He was also one of the first law enforcement officials after Donald Trump was elected to announce that the department would not comply with the new president-elect’s pledges to toughen federal immigration laws or deport millions of people.
L.A. Police Commissioner Matt Johnson reacted to Beck’s retirement with a statement giving Beck credit for, among other reforms, equipping every officer in the field with a body camera and starting an LAPD training program on de-escalation, implicit bias, and skills to handle cases involving the mentally ill. These steps to reform policy were taken amid high-profile police shootings of unarmed black civilians including Brendon Glenn in Venice, Charly “Africa” Keunang on skid row, and Ezell Ford in South L.A.
Johnson, who was appointed to the commission by Mayor Eric Garcetti in 2015, called Beck “a true partner” and “a good friend.” A presidential task force under then-President Obama even cited the LAPD's community policing efforts and civilian oversight under Beck as models for other agencies to draw upon.
‘A police chief for his time.’
It was a far cry from the tarnished reputation the LAPD was left with after the Rampart scandal of the late ‘90s. Ultimately the case left 70 officers implicated in a disturbing pattern of excessive force, false arrests, and unreasonable searches and seizures. The Los Angeles Times called it “the worst corruption scandal in LAPD history.”
An investigation by the U.S. Justice Department’s Civil Rights Division found “serious deficiencies” in the training, discipline and accountability of officers, a failure of the department “to identify and respond to patterns of at-risk officer behavior,” and an overall lack of meaningful oversight of the LAPD. It was another major setback to LAPD’s overall relationship to the community, less than a decade after the L.A. Riots of 1992.
Beck was both the fortunate and unfortunate heir to the administration of the more self-assertive Chief Bratton, says Glynn Martin, former director of the Los Angeles Police Museum and a 20-year veteran of the department who served with Beck in the ‘80s.
“Fortunate,” Martin says, “because Bratton did so many things to advance the department, particularly getting the department released from the federal consent decree. And unfortunate, because those are pretty doggone big shoes for somebody to fill, even though he had the advantage of spending many years with the department prior to that.”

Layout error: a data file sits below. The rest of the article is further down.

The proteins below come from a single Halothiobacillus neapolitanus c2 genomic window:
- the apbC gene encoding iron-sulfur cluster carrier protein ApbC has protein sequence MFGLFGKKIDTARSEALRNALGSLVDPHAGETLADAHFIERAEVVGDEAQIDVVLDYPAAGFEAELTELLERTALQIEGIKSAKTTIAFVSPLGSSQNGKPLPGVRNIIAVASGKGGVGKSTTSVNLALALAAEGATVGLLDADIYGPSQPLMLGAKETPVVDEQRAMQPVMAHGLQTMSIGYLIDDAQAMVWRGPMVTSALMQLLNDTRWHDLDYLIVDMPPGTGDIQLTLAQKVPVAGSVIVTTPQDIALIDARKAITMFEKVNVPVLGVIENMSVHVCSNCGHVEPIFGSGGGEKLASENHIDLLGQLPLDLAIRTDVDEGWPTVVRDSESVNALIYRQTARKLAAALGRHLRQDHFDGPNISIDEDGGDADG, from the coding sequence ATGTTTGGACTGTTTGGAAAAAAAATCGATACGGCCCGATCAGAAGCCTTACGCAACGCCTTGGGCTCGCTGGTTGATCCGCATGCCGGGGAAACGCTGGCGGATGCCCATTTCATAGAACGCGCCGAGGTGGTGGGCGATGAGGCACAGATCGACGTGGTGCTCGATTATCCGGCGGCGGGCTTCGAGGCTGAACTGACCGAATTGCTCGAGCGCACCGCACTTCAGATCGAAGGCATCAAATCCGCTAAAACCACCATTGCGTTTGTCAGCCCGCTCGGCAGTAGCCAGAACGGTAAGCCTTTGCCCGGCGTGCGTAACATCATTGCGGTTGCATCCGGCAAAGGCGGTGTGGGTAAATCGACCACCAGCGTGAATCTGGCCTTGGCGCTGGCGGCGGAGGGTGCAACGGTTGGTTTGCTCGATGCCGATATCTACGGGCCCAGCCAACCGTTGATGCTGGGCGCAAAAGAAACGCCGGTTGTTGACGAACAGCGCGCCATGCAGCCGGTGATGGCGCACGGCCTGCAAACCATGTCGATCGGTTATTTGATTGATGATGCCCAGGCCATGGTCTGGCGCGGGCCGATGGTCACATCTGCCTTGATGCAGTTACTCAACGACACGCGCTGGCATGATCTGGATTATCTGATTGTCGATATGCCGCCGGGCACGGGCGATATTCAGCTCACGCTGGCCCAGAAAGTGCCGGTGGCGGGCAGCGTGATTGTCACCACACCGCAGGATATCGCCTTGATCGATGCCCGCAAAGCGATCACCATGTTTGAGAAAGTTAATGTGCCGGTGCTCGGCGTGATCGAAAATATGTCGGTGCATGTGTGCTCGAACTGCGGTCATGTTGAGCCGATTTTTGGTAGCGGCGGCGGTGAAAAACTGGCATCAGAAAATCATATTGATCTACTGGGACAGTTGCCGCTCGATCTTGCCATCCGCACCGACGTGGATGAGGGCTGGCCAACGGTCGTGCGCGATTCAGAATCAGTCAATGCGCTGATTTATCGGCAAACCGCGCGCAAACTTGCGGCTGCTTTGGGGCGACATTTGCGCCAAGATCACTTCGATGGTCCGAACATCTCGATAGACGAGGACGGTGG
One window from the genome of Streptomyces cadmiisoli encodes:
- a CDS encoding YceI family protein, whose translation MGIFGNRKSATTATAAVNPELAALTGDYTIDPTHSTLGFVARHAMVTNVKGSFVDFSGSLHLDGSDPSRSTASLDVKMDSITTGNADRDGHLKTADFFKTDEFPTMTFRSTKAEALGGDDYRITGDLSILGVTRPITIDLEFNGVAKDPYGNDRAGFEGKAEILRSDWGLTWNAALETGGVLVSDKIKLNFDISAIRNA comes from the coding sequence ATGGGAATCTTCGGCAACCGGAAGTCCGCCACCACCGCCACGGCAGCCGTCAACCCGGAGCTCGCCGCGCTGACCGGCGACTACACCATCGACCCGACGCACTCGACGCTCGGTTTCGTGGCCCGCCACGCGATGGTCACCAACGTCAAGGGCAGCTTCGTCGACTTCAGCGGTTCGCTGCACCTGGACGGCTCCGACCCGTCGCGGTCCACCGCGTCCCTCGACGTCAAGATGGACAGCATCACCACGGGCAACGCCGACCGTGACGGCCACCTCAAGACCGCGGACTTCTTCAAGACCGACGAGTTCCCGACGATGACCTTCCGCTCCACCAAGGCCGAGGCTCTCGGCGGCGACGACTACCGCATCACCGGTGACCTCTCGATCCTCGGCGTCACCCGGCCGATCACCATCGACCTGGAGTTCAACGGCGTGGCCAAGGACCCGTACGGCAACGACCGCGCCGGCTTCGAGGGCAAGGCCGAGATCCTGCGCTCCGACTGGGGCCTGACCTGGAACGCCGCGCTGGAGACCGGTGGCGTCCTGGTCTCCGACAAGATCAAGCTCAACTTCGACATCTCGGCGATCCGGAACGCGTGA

Beck guided the LAPD through the final three years of the federal consent decree, which wasn’t lifted until 2013. But the following year, Beck’s department found itself embroiled in the swelling national uproar over the police killing of unarmed civilians.
Killing Ezell Ford
It was 2014, the year Michael Brown was shot and killed by an officer in Ferguson, Missouri, and Eric Garner was choked to death by police in New York. In Los Angeles, a 25-year-old black man named Ezell Ford was shot to death by two LAPD officers who had stopped him while he was walking near his South L.A. home. Ford, diagnosed with schizophrenia and bipolar disorder, was unarmed.
The killing of Ford, and the convoluted judicial review that ensued, reopened old wounds in L.A.’s black community, and renewed old doubts in the LAPD. When the city’s revamped civilian review board later concluded that one of the officers responsible for Ford’s death should not have stopped him in the first place, Beck disagreed and recommended the officers be cleared.
Beck drew the ire of activist groups two days after the commission’s decision, for a statement he delivered to LAPD officers, via a video message: “You have my support. You have the support of the mayor. You have the support of the vast majority of the people of Los Angeles. … That support is what will protect you, just like the vest that you’re wearing protects you.”
It was a pattern to be repeated, with some variation, in the years that followed.
“When he did that, it made us recognize that even in situations where the oversight body has said these officers are out of policy, we have a police chief who’s going to condone police murders,” says Melina Abdullah, chair of Pan-African Studies at Cal State University Los Angeles and a leading member of Black Lives Matter L.A.
Black Lives Matter L.A. and its supporters have called on the city to fire Chief Beck since 2015. The following year, when the group’s members raised the ante with a 54-day protest encampment across the street from the mayor’s office, they made “Fire Chief Beck” a protest mantra.